How to profit from the worst new car market in decades.

Making money with while auto makers are fighting for survival. By Bertel Schmitt, CEO Sinamotive Group (HK) Limited.

You think the stock market is bad? Look at the auto market. Empty showrooms. Incentives that don’t incite interest. This is the worst year for auto sales in decades, especially in the U.S. and Europe. In September 2008, US new car sales crashed to a record low. For the first time in more than 15 years, monthly U.S. sales came in below 1 million. Industry sales tanked by 27% to 964,873 vehicles. Likewise, the European new car market is on track to fall to its lowest level in more than a decade.

In Europe, the drop of new car sales is expected to be less dramatic than in the U.S. Analysts expect Western European volumes to decline 5% in 2008 and 3.5% in 2009. Analysts also expect Western Europe and the US to report approximately 14 million in new cars sold in 2008, with the outlook flat to lower in 2009. Some industry insiders, such as Katsuaki Watanabe, President of the world’s largest automaker, Toyota, expect even lower numbers. Watanabe recently said that U.S. new car sales will probably end the year below 14 million.

U.S. industry sales could “collapse” in 2009, J.D. Power & Associates cautioned. Standard & Poor’s warned of a possible insolvency of GM and Ford, “because of the rapidly weakening state of most global auto markets” and weak capital market conditions. Ford and GM promptly denied that they might file for bankruptcy. Instead, GM is in merger talks with Chrysler, after ending a flirt with Ford – as they did many times before, without ever consummating the marriage.

How can you make money with cars in such a catastrophic market? The answer is auto parts. People may stop buying new cars, yet, people don’t stop driving. People simply hold on much longer to their cars. This is aided by cars having an increasingly longer usable life. Already, the average age of all cars on Germany’s streets is more than 8 years. 10% of Germany’s cars are over 16 years old. Some observers already talk of a “Cuba-effect” on Germany’s autobahns, a tongue-in-cheek reference to the old cars on Castro’s island. According to a recent study, the car park in Europe will rise from currently approximately 200 million to 275 million in 2025. The study also predicts that the average age of a car on Europe’s streets will rise to 10.2 years in 2025. In the new European countries, the average age of the car is expected to rise to 14 years by 2025.

If you are in the business of servicing older cars, you are sitting on a gold mine. Nobody spends more for service and repair than owners of older cars. According to a recent DAT-Veedol Report, the annual average spendings for maintenance and repairs by German owners of cars that are less than two years old are EUR 109. Owners of cars older than 6 years spend close to EUR 500 per year for maintenance and repairs. The Wall Street Journal agrees: “As more consumers hold off on buying new cars, they’re making more repairs.” As older cars are subjected to wear and tear, expenses for service and repair are much higher than for new cars (which are covered by warranty anyway.)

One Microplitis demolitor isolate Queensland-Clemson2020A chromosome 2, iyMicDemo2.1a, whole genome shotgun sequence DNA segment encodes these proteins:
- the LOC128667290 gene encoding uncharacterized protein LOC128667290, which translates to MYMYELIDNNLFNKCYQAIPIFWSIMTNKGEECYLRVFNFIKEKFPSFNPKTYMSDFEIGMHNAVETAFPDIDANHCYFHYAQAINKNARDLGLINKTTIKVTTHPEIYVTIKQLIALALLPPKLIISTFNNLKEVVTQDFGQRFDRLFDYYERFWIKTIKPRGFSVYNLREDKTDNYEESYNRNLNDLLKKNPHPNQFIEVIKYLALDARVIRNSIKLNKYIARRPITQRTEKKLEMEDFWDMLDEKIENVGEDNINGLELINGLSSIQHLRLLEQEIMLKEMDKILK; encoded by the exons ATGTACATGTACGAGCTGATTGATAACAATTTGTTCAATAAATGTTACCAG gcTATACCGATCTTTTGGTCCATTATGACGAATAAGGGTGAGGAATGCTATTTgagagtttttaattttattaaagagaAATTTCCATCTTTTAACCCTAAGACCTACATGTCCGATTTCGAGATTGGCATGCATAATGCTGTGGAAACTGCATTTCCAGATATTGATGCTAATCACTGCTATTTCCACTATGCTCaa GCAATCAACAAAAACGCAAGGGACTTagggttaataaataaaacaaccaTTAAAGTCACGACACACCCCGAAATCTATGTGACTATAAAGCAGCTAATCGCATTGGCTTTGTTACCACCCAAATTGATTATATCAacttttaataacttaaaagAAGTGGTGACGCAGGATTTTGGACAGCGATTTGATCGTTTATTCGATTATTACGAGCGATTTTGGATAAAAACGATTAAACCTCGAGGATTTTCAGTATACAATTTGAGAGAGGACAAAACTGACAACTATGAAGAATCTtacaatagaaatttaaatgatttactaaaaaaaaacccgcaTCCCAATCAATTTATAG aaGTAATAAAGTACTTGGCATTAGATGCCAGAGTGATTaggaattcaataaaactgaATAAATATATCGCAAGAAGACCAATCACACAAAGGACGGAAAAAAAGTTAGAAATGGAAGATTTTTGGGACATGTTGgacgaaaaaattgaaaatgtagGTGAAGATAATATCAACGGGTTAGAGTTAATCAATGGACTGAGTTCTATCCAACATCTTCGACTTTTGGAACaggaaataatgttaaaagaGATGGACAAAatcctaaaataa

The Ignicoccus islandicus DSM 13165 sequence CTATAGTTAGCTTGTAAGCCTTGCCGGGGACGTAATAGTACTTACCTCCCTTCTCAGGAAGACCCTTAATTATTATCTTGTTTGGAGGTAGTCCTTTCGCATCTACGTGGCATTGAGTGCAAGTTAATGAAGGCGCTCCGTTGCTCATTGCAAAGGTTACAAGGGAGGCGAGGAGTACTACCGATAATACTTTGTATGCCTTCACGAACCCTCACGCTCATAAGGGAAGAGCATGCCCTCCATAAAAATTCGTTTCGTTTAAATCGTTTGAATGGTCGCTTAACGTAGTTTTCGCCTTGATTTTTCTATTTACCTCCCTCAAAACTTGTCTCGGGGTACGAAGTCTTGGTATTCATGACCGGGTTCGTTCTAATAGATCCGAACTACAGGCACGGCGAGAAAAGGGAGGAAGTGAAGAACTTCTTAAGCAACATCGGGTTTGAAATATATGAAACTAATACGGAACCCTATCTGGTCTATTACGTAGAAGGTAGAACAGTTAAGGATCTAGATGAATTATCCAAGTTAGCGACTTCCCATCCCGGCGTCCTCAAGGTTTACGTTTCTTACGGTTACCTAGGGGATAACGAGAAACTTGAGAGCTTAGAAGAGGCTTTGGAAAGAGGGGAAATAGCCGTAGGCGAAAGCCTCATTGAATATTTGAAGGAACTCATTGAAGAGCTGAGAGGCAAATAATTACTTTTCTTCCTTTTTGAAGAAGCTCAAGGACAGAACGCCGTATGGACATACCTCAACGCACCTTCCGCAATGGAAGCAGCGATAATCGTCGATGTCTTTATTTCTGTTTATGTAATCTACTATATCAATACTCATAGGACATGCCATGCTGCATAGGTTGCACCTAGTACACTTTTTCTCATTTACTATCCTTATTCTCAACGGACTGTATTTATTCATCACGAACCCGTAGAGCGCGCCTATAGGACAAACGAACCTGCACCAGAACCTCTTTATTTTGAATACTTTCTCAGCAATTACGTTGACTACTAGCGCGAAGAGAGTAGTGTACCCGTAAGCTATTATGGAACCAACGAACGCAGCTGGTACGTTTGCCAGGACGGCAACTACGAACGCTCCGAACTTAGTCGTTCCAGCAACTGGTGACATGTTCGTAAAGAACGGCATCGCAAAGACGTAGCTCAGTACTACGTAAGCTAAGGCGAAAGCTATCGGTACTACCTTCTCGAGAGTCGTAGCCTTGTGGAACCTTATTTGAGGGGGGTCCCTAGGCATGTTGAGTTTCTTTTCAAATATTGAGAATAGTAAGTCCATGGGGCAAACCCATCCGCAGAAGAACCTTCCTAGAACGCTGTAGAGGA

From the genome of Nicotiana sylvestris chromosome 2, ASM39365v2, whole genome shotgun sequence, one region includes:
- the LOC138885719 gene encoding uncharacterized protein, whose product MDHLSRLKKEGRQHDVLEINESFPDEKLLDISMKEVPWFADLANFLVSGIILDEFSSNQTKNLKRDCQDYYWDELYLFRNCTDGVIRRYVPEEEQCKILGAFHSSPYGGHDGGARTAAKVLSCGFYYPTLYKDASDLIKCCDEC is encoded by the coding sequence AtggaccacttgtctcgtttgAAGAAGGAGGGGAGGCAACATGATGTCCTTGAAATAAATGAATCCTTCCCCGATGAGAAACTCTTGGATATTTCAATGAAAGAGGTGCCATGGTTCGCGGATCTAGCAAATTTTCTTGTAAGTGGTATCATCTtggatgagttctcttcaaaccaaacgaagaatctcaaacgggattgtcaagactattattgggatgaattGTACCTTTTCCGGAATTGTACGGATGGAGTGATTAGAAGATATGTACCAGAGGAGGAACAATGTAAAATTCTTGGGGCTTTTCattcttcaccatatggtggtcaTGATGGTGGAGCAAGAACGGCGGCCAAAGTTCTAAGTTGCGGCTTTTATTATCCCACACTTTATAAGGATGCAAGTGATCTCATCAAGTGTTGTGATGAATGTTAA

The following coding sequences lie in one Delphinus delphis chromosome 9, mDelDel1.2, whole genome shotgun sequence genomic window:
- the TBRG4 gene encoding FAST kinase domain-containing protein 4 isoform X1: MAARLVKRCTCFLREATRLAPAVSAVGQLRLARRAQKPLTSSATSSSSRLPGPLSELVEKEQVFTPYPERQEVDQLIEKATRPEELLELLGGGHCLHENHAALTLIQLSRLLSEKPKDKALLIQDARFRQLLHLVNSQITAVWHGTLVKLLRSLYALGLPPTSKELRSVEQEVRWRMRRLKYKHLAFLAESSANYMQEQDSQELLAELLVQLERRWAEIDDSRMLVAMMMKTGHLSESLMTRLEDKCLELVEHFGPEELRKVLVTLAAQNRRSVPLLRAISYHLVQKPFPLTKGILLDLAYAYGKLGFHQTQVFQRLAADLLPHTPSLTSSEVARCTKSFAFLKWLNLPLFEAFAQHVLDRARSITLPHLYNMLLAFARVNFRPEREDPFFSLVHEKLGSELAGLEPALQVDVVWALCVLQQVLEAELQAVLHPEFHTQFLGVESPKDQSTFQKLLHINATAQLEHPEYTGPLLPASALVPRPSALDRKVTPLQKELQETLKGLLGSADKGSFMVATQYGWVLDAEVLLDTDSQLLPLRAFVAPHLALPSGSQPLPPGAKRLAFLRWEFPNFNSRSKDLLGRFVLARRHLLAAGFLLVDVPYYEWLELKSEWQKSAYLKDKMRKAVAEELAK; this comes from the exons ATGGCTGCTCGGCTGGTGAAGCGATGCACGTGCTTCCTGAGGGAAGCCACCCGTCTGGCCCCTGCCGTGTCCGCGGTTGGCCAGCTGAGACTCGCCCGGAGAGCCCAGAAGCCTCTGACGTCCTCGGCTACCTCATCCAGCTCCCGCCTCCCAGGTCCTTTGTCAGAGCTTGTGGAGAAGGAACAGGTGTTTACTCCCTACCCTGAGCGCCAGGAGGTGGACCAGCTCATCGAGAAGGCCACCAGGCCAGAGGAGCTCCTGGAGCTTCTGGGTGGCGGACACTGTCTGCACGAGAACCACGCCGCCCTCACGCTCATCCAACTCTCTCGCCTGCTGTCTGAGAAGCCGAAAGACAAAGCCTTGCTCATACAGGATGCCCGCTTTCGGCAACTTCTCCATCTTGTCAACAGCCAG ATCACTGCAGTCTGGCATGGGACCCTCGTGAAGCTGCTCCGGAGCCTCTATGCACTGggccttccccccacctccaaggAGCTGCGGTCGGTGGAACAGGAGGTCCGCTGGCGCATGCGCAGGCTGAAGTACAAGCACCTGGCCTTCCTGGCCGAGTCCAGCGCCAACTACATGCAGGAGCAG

Owners of older cars may spend more, but they don’t throw their money away. Owners of older cars are value conscious. The price of the repair bill should be commensurate with the value of the car. The key to this profitable market are high quality, competitively priced parts.

Where do these high quality, competitively priced parts come from? Mainly from China, the world’s leading exporter of auto parts. Auto manufacturers worldwide have been sourcing their parts in China for years. Japanese, European, and US automakers source parts used for production in their home markets in China. According to the report, GM buys 20 million parts a month from 190 Chinese suppliers, and had experienced no quality problems over the past year. Most brand-name parts are actually manufactured in China.

Prices in China are now more competitive than ever:

Metal prices, which saw a wild run-up in the first half of 2008, have been coming down since July. In October 2008, Aluminum fell to a 31-month trough on the deteriorating health of the car industry.

Steel prices are also in decline. There are reports of panic selling as speculative positions are being unwound. Forbes quoted an analyst who said that steel prices are “coming down hard and fast as the economies of the United States and Europe deteriorate and growth slows in China.”

Rates for container shipping are also coming down dramatically. “Barely 12 months ago carriers were making record profits in the Asia-Europe trade but from summer 2008, freight rates have plummeted and appear to still be in decline,” said Neil Dekker, editor of the Annual Container Market Review and Forecast 2008/2009 for London-based Drewry Shipping Consultants.

– China’s domestic auto sales will most likely see 2008 growth rates of under 10%, just released figures by the China Association of Automobile Manufacturers say, In the previous years, China had experienced double digit growth rates. The reduced domestic demand for OEM parts is expected to apply additional pricing pressure on parts manufacturers.

For these reasons, many repair chains and wholesalers in Europe and the U.S. have plans to launch their own private label parts lines, sourced in China. The profits can be huge. Many parts can be sourced in China at fractions of their European and U.S. retail prices.

People might delay the purchase of a new car for a while, but they won’t stop driving. As their cars get older and see more wear, they need more parts.

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